I woke up the next day with uneasiness in my mind, as I was wondering what was going to happen at the border with me having overstayed my visa in South Africa and whether I’d have problems entering Namibia. After I’ve spent ages packing up, I hit the road and was amused by the people hired just to hold a red flag in the middle of the road, to signal road works. As I later found out, this was a common occurrence in both South Africa and Namibia.
I rolled smoothly up to the border where I was prepared to explain why I had overstayed my visa. After I’ve handed the documents, the conversation went like this:
Officer lady: You know you have overstayed your visa, right?
Me: Yeees, you know, my motorcycle got delayed and I couldn’t leave without it.
Officer lady: Wait here. (goes away for 10 minutes) Here, sign this and that is all.
Me: Do I have to pay a fine?
Officer lady: No, but you can file an appeal by sending us an email to the address on the paper you’ve just signed.
Me: Ok, thank you!
Basically, they handed me a paper saying that I was declared a non-desirable person and that I had been banned from taking a visa for South Africa for one year. It wasn’t like I was planning to return soon. The motorcycle Carnet de Passage was stamped for exit, passport was stamped for exit with the written addition of Reg. 27.3(a) (Regulation 27.3, which explains the non-desirable status) and that was it.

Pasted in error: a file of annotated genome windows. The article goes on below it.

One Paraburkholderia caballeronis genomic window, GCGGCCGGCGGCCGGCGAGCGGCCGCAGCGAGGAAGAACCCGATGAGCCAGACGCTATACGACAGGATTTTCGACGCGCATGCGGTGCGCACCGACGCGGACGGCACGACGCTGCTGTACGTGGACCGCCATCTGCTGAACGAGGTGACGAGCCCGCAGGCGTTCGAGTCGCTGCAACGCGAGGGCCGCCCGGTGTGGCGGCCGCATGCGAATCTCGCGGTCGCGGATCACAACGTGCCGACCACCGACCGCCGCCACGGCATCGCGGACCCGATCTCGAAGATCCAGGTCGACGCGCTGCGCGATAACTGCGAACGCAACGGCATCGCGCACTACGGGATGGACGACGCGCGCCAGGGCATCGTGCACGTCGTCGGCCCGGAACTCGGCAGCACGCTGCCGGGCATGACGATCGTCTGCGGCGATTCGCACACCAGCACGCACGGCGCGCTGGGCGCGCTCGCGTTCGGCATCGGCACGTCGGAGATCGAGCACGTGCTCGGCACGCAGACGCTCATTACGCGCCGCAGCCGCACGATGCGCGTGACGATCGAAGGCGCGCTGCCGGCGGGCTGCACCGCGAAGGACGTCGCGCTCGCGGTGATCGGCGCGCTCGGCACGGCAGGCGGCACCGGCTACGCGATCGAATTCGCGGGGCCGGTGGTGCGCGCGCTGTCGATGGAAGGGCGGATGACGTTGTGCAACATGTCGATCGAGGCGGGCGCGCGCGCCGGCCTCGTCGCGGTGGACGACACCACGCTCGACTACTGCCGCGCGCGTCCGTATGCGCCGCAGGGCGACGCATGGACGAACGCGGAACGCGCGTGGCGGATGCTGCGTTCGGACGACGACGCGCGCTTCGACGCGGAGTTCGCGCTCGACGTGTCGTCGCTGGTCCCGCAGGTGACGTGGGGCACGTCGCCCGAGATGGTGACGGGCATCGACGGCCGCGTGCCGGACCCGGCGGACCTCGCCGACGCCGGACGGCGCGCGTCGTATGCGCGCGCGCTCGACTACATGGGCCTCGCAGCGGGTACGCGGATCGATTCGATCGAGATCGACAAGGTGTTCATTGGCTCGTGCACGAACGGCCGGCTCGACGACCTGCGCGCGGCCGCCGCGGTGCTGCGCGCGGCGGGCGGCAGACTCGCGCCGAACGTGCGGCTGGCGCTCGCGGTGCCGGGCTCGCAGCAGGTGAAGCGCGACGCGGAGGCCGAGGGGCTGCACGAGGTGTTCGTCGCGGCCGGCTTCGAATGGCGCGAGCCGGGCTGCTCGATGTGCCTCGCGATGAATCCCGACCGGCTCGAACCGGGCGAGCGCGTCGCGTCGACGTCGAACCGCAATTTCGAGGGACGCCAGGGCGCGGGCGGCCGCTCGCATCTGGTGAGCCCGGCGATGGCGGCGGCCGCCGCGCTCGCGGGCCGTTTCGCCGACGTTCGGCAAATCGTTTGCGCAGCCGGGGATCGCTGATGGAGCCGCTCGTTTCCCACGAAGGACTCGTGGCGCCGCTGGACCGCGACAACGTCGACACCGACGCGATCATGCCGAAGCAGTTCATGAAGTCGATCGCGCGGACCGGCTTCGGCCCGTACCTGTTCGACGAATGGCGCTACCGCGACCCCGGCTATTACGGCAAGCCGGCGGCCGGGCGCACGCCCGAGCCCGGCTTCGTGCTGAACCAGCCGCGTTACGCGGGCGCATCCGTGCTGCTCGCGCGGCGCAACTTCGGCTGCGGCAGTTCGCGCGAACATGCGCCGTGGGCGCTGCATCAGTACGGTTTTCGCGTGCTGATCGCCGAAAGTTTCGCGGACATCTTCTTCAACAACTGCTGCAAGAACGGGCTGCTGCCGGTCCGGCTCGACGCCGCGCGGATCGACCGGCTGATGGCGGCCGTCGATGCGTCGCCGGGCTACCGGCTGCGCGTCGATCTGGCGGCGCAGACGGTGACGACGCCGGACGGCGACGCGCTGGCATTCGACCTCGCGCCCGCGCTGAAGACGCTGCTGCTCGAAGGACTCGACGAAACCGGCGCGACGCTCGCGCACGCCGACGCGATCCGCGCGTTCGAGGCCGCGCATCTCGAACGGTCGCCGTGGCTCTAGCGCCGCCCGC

At the Namibian border (which was a few kilometers away) I had to fill plenty of forms, but in the end I was allowed entry without much hassle. As I went north, I saw the landscape change to desert. I filled up at the first Shell gas station after the border, bought a SIM card, grabbed a bite and went on my way towards Hobas. I couldn’t help but notice that traffic was scarce, even though this was the main road linking the two countries. There was a car passing maybe every 15 minutes and I mean from both ways.
The last 150 kilometers of gravel road put me to the test as I almost tipped over while crossing a patch of sand, not to mention that I was so tired that I could only pitch the tent and have a beer that evening. A zebra that crossed my path put a smile on my face; it was gone before I could take a picture of it. Watching the sunset had to wait for the next day.
Raw journal notes from that day:
Red flag people hired to raise awareness of a road construction area
Been declared nondesireable in South Africa for overstaying the visa
Almost fell down after hitting a patch of sand on the gravel road
Last 150? km on gravel were hard
Too tired to go watch the sunset
Had a beer at Hobas then pitched the tent, in dust because there was no grass
Long time to unpack and to pack, need to optimize